The neglectful parent, the dominant parent and the permissive parent. We all pretty much fall into one of these categories to some extent. Hopefully we only have some traits though and arent completely ruled by one of these. Hopefully we all have a good base when it comes to parenting but maybe we slip into one of the above styles on occasion. At any rate today in the parenting series we will tackle a very common problem which probably leans toward the permissive parent, which is the ” I’m your buddy” parenting style.
This style is very tempting for several reasons; first off, it is the path of least resistance. It requires the least effort on our part (at first) and provides the most reward as well from our child.
This parent is likely to say something like this to their child who is running late – ” Its ok honey, I will finish your work for you, you can go to your friends now” or ” Oh, Johnny you still havent finished your homework? Ok, I will just tell the teacher you werent feeling good”.
At first glance it may not seem like the end of the world, but I can assure you from personal experience ( I have this friend ) that it comes at a price later on. The things we think we are doing to show our child love and affection now, actually can damage their coping skills later in life. For example, if I train my son (and we all are training our kids in some way whether we know it or not) to think that when the going gets tough someone will come to his rescue, I have really just set him up for failure.
In the real world, nobody will be yelling from the next room that they will finish my chores, or that I can skip my homework. That only happens in the ” I’m your buddy” parenting world. In the real world our kids will be sadly disappointed to find out that they will lose that job for not doing the work. The real truth is that they will fail that test or class for not finishing homework. So what we thought we were doing to bond with our child was really setting them up for failure, which we would never intentionally would do, but we are.
So how do we maintain a good relationship with our children and still teach them proper coping skills for the real world that is facing them? We keep things real. We tell it like it is and expect what the world will expect from them. This will teach them what is going to be required and also set them up for success. However it will become apparent that taking the high road as a parent and setting realistic expectations for them may not be as cozy of a route as the ” I’m your buddy route”. If you are looking for the feel good parenting plan you may not get it by doing the right thing. You may get more ” I cant stand you” responses from your child then the coveted ” Your the best mom” responses when you let them slide on their homework. There is a price to pay.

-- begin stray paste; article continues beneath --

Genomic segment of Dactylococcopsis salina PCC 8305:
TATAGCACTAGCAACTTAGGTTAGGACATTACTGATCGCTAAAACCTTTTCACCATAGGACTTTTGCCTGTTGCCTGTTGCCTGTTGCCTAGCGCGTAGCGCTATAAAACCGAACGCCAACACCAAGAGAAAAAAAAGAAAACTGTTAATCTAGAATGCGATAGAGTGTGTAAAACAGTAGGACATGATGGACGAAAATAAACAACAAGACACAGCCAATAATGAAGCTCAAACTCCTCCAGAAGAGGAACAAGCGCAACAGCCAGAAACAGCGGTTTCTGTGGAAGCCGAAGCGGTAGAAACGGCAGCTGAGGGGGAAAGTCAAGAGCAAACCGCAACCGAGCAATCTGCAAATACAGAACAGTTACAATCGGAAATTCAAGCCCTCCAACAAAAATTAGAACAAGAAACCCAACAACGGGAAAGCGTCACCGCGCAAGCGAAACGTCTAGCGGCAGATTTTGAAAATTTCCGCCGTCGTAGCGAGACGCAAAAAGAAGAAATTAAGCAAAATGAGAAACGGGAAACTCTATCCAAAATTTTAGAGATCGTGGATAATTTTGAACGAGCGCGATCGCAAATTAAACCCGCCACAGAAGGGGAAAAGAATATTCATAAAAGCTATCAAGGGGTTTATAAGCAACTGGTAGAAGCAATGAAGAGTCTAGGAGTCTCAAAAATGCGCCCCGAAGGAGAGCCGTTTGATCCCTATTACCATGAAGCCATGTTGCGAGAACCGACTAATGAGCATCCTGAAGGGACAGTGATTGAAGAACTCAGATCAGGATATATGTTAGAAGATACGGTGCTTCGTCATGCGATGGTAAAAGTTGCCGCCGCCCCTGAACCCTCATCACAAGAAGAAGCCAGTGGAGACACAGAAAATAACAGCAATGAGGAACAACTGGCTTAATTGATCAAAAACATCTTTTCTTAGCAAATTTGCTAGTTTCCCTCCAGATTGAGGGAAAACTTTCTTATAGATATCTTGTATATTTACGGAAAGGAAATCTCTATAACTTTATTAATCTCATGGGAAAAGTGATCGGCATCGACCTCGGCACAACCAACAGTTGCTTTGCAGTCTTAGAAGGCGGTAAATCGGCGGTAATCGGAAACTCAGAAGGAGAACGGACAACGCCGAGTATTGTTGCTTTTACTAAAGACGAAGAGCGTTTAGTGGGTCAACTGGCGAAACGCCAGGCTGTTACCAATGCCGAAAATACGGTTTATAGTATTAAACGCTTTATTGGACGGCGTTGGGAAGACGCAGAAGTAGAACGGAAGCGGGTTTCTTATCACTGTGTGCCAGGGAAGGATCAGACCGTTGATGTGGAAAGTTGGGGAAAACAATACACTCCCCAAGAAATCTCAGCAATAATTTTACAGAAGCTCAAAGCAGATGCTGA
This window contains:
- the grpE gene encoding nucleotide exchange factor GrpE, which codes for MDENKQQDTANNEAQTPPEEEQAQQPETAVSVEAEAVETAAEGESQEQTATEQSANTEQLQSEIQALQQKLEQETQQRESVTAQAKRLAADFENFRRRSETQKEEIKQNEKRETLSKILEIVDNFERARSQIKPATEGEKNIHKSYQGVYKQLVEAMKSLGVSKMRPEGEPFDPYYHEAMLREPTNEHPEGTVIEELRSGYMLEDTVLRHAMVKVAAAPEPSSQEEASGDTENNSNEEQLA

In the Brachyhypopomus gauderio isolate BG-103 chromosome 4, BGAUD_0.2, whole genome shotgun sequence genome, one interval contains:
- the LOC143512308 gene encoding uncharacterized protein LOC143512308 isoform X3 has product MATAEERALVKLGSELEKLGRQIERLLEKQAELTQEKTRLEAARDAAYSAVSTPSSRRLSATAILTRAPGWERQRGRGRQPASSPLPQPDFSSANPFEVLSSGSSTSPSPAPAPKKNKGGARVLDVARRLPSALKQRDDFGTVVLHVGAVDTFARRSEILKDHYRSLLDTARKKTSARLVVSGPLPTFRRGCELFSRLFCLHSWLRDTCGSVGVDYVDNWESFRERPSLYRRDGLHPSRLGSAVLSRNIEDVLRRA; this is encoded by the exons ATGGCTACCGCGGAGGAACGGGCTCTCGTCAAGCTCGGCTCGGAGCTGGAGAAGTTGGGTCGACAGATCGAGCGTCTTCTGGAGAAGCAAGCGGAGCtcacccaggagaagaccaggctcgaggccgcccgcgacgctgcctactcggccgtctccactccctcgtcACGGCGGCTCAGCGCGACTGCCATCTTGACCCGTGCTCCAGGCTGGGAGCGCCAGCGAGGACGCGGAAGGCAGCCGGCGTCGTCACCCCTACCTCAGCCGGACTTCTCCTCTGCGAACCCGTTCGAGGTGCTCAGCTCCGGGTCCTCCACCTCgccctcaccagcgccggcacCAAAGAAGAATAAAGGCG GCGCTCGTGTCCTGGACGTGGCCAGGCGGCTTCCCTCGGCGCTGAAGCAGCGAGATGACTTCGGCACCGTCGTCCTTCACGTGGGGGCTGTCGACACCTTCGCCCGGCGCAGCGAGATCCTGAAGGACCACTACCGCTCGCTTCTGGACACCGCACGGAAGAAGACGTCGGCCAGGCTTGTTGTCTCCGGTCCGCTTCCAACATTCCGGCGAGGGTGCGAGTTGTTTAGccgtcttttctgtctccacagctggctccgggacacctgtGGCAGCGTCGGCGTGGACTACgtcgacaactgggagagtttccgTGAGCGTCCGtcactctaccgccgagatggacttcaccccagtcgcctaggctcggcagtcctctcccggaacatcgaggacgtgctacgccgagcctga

So, we need to make a decision on a day to day basis whether we want the immediate gratification of having our children love everything we do and the way we do it, or the longer term gratification of knowing we set them up to succeed in general. I think all of us would answer the same way when it is put in front of us like it is here, but it is surprising how quickly we can slip inot the other mode when it is just plain easier. Today the goal is to make a real effort to expect what is going to be expected from our kids. Expect from them what the world will expect as they age, and dont let our need to be loved by them at the moment stop that from happening. Before we get to today’s skill of the day I want to make 2 quick points about this subject. First, our kids will have very little respect for us in general if we budge everytime they buck. Second, kids always have more respect for those who hold them accountable. That is why the strictest teacher is still talked about 20 years after school is over. There is a respect there.
Now we will go to the skill for today to teach your child. The skill for today which you should introduce to them and start using often is called Accepting Consequences. The steps to accepting consequences are similar to Accepting No.
Look at the person
Repeat the consequence
For example you say to your child that they have just lost privileges for using the computer for one day, because they spent 2 hours more then they were given to use it today, they should respond by saying ok, and that they understand they lost their privileges for tomorrow due to using them too much today.
This may seem redundent, but it is a sure way to make sure the child owns the behavior, and understands the consequence. There should never be any eye rolling, voice raising or body language by the child when they are accepting a consequence either, this is the same as not accepting it.
So keep using the existing skills and add this one to the bank. Once again, I urge you to use them often, and get your child very comfortable with them. Skills well defined are a great way to make children feel secure and not confused about what is expected.
One last note is please share this information with family abnd friends who have children between 3 and 17 as it is very helpful for any parent. I used these skils for 5 years as a foster parent and for 18 as a parent and I can tell you it made a world of difference in my children and my life. Not to mention, as always I offer a money back guarentee..lol!